Be patient: Better times are coming
With 2009 more than a third over, the economy seems to be “less worse,” which is to say unemployment numbers continue to grow, but at a less alarming rate. But the economic news is far from rosy. Chrysler and GM bankruptcies. Continuing rising unemployment. The stress test for the 19 biggest banks, which indicates that several need more capital. The banks intend to raise that capital privately. If they cannot, then the government will convert some of its preferred shares for common shares, thus converting debt to equity. This is a partial nationalization of these particular banks. The hope is that they will return to good health in a few years and then pay back the government.
Locally, it is important to acknowledge that our community banks are generally healthy. Local banks have capital and are lending. Of course, Bank of America is present in our markets too. While some banks are lending, the terms and conditions for that lending are in line with historical and traditional norms and not at the terms of a year or two ago, when the markets were awash with capital (too many dollars chasing too few sound credit deals). The hope is they will return to health in a few years and pay back the government and U.S. taxpayer.
It appears that the financial neutron bomb went off in December – of course, it had been ticking for at least six or seven months. For all of 2009’s first quarter, virtually everyone was more or less frozen in the headlights. We had a new president, a new administration, a new Congress with Democratic majorities. So there is definitely a new sheriff in town.
While the U.S. economy has not totally imploded, it has not soared either. However, the patient is still breathing on its own. So with 2009 one third over, we are not able to continue to be inert. Tenants are renewing leases. Landlords are making deals. Bankers are visiting their customers. The federal stimulus spending is beginning to work its way down from Washington through the states and onto Main Street.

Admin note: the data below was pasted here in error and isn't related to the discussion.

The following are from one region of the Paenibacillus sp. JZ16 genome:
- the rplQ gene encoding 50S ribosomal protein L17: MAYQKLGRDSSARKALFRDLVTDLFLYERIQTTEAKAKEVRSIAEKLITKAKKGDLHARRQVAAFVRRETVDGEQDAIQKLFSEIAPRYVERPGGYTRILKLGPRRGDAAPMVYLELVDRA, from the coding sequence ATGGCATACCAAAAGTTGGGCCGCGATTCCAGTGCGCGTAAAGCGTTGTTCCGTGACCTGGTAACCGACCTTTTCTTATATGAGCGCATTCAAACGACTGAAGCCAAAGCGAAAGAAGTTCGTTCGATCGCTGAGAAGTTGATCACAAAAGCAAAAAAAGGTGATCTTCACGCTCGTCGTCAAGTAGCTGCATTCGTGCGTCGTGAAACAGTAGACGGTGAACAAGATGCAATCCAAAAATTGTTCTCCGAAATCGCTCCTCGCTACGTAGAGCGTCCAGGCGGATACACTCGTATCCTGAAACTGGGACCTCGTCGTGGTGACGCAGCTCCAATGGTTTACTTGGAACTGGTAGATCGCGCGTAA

But the issues are many and complex. It is apparent that it will take several more quarters to sort through all the moving pieces. This translates into a weak second-half forecast for the rest of 2009, a flat 2010 and measurable improvement/recovery in 2011. President Obama appears to have things reasonably in hand, and Americans are still very positive about his leadership. So a slowing of the decline followed by gradual improvements in the metrics is a satisfactory outcome.
This is not to say we are out of the woods yet. There are still two wars underway, pirates, nuclear wannabe states and shaky economies on every continent. Like it or not, we are a fully integrated global economy. This is our future, and while it will be more complex, it has lots of opportunities as well.
Locally, we need to get back to work making widgets and providing services. We need to watch costs, manage cash and receivables and tough it out until GDP begins to expand and a rising tide can float all boats. So patience is called for, for at least a year and maybe two. Hang in there, better times are coming.
Bill Norton, president of Norton Asset Management, is a Counselor of Real Estate (CRE) and a Fellow of the Royal Institution of CharteredSurveyors (FRICS). He can be reached at email@example.com.